A Meathead Watches Gilmore Girls (“Cinnamon’s Wake” and “Rory’s Birthday Parties”)
I should probably be titling things Gilmore girls since that’s the show’s official title, but I hate how it looks in the header. That lower case “g” is, frankly, maddening.
Get it? Like Finnegan’s Wake? Only it’s Cinnamon, the now deceased cat of Lorelai’s next-door neighbors.
Let’s forget for a moment that all of Stars Hollow gathers to mourn the passing of a cat. That’s silly and ridiculous and something that we just have to accept/ignore going forward. Let’s instead speak of Max Medina. Max is Rory’s English teacher. He’s the one who forbade Rory’s test-taking in the previous episode, thus leading to Rory’s and then Lorelai’s (entirely appropriate) meltdowns. In this episode, Max tries to make peace with Lorelai during the Chilton bake-sale. Why is a school with a tens-of-thousands-of-dollars-per-year tuition having a bake sale? Who knows. But Lorelai isn’t messing around, pressing Sookie into service to (out)cook all comers. (This is something that Sookie does seemingly without objection. Keep that willingness in mind as we move forward, not in this post, but throughout the first season.)
Max tries to make good with Lorelai about the test and eventually asks her out on a date, because obviously, a teacher dating a student’s mother is an entirely appropriate thing to do, especially just one episode after it is emphasized that Mr. Medina is a by-the-book taskmaster. Although Lorelai notes this she ends up agreeing to the date because…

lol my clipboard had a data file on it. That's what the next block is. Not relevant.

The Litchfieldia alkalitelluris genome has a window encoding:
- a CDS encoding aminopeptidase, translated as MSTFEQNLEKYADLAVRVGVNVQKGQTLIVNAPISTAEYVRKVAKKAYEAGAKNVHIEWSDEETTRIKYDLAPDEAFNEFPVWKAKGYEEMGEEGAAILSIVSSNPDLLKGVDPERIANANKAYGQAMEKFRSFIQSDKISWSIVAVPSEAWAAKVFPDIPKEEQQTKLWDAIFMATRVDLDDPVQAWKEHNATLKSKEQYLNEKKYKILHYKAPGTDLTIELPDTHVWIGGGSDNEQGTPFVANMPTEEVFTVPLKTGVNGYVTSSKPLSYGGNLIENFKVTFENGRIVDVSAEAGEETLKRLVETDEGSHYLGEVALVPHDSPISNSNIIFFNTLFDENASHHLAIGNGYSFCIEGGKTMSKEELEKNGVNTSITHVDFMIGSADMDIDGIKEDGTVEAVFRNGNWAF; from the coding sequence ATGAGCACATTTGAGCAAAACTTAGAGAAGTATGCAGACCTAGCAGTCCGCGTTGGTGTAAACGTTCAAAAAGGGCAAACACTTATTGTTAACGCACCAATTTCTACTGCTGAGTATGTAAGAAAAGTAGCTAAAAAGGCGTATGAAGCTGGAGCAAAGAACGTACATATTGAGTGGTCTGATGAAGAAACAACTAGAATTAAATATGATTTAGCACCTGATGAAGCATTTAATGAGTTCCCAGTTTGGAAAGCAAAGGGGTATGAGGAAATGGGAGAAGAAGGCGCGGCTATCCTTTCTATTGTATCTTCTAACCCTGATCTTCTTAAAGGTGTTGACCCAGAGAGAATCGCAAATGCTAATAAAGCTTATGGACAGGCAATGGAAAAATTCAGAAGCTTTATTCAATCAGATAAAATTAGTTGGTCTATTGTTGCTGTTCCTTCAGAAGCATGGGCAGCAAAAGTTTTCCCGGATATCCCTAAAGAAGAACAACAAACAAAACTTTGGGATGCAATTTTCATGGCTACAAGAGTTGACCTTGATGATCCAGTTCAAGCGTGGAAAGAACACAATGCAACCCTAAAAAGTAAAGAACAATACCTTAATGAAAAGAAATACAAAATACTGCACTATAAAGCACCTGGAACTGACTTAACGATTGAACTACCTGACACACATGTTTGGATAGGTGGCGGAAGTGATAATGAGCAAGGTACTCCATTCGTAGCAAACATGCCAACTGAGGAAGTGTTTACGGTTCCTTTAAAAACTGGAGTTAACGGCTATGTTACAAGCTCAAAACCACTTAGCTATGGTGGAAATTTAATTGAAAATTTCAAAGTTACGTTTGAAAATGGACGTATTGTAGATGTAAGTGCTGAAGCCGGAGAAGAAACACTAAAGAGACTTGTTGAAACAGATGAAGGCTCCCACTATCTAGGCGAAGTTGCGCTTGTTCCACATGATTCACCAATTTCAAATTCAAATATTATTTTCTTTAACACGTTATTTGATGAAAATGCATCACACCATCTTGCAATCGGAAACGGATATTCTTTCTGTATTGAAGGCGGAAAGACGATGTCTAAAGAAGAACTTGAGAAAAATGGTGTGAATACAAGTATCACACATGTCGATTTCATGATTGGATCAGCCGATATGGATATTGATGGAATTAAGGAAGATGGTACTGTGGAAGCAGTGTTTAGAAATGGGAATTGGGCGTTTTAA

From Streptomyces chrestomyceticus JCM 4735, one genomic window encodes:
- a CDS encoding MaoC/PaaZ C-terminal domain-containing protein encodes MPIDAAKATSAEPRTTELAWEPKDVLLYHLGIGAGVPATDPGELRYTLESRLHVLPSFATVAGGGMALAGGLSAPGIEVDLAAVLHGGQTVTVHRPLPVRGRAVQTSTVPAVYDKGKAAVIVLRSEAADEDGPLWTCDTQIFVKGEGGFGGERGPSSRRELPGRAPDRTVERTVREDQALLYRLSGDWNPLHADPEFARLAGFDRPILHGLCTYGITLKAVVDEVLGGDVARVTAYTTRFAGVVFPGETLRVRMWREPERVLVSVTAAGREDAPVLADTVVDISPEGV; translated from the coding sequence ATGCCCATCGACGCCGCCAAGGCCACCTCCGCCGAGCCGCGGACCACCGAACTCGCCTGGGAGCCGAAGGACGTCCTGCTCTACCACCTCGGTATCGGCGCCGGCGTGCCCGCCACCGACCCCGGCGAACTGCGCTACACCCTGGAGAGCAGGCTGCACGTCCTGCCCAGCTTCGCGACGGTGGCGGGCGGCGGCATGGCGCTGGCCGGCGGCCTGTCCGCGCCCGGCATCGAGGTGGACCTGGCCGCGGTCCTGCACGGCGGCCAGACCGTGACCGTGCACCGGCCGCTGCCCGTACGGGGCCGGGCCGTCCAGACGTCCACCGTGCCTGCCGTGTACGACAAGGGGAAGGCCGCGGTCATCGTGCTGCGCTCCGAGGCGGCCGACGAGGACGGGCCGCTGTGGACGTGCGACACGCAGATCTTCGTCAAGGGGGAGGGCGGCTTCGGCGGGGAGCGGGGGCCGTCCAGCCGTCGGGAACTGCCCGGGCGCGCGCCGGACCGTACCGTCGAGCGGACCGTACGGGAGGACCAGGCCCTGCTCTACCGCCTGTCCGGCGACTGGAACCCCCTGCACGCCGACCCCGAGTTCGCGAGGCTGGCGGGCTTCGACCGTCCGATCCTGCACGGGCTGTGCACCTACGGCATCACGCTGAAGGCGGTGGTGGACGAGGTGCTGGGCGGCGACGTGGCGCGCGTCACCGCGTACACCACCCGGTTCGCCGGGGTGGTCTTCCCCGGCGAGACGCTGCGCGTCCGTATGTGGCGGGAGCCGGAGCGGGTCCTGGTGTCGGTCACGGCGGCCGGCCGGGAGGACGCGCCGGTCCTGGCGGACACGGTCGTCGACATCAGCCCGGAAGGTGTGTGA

…because I don’t know why actually. Max is boring. There is no obvious reason for Lorelai to agree to this, especially when she later seems to say that her rules since Rory’s birth have largely precluded any sort of relationship. It’s almost impossible to believe that those rules can be broken in Max’s case. He might as well be carrying a red-flag. But that doesn’t stop Lorelai from going and from being convinced by Max that she should go on a second date with him. Again for no obvious reason but maybe we’re supposed to believe that the loins are leading the head in this case. Except that Max isn’t obviously a loin-leader. I digress.
Meanwhile, Dean reappears. Dean is the bad-boy (he wears a leather jacket and has ear-length hair) who gave Rory reason to briefly consider not going to Chilton. Rory still finds him appealing and even more-so when Dean makes the effort necessary to ride the bus with her for a few minutes on her way to Chilton. Rory later pursues Dean at the impossibly-quaint grocery store where he works as a stockboy/bagger although she crumbles when actually faced with the opportunity to initiate contact.
In the end, everybody gathers for a cat’s funeral, including Max (there for the second date) and Dean (there to say that he will stop his pursuit). Lorelai tells Max that she will go on the date but not then. Rory tells Dean that of course she’s still interested but not then. There is a cat to mourn after all.
“Rory’s Birthday Parties”
Rory is turning 16. This is a big deal for the older women in her life, both of whom want to throw her a birthday party. Lorelai’s will be the same as it ever was, with all of Stars Hollow invited. Emily’s will be…different.